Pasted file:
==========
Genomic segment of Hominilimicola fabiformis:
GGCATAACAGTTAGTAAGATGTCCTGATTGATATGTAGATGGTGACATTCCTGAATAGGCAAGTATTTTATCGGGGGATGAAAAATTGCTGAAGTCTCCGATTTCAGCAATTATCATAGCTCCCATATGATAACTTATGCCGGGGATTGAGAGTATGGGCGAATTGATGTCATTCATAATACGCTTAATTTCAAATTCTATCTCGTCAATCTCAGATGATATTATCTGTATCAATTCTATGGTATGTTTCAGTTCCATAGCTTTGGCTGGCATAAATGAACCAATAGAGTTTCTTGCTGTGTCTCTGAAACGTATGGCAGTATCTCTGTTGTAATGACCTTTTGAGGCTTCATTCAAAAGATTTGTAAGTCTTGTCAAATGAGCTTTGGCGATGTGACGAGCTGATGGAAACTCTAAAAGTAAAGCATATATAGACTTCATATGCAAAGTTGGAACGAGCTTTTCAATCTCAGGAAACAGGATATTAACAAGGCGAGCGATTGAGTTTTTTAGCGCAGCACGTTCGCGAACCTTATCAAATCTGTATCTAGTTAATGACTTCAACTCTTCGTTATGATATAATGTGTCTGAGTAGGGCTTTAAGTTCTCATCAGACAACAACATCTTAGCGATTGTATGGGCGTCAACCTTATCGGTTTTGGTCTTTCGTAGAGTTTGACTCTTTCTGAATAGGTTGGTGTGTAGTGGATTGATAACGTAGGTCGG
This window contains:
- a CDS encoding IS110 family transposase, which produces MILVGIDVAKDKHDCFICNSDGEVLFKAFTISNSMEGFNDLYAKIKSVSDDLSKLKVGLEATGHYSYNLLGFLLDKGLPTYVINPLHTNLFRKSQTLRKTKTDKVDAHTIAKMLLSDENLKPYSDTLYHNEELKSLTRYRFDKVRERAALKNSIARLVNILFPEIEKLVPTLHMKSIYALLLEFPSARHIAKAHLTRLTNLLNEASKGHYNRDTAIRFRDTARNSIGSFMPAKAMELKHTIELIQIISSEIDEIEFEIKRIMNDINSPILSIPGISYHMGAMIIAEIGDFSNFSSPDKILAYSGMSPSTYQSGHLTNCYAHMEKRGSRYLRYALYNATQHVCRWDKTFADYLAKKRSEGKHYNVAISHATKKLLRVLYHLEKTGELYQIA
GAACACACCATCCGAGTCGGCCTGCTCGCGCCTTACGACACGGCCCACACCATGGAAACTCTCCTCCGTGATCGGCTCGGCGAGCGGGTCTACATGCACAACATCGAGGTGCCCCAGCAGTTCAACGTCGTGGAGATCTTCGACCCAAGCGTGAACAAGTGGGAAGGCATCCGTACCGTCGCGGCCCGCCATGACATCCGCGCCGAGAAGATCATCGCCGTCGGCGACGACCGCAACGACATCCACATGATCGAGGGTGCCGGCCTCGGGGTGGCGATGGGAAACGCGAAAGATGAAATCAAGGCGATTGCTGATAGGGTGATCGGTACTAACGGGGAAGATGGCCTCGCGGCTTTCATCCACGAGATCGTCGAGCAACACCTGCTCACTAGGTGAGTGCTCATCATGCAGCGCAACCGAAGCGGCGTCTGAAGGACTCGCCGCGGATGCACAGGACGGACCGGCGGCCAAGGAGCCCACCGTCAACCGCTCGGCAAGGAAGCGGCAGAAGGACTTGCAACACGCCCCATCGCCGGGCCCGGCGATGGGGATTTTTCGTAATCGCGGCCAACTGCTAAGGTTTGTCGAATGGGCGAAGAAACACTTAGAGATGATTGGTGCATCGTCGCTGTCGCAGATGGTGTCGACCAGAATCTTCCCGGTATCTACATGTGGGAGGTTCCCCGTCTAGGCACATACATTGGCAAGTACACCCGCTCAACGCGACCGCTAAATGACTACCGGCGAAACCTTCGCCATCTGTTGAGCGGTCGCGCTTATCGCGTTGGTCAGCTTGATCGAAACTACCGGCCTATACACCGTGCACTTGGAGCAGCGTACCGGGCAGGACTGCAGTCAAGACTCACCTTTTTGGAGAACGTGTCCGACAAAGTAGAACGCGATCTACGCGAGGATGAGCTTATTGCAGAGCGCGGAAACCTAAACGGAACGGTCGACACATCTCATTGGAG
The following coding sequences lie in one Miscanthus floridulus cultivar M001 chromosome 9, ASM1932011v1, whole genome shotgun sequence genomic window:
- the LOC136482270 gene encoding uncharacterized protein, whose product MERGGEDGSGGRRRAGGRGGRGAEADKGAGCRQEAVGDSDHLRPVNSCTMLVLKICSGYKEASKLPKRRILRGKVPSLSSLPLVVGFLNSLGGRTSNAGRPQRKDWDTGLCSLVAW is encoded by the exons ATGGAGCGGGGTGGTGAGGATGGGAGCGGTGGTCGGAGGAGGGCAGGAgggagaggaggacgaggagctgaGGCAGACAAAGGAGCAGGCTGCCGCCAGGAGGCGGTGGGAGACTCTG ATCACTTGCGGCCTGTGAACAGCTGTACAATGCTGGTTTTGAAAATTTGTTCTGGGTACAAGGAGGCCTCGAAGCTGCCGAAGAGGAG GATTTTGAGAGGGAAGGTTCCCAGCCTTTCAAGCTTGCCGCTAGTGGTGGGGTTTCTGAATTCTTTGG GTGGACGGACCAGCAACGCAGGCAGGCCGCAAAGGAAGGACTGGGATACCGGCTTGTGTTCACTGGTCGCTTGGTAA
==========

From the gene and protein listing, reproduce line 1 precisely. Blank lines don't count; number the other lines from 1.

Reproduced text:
Genomic segment of Hominilimicola fabiformis: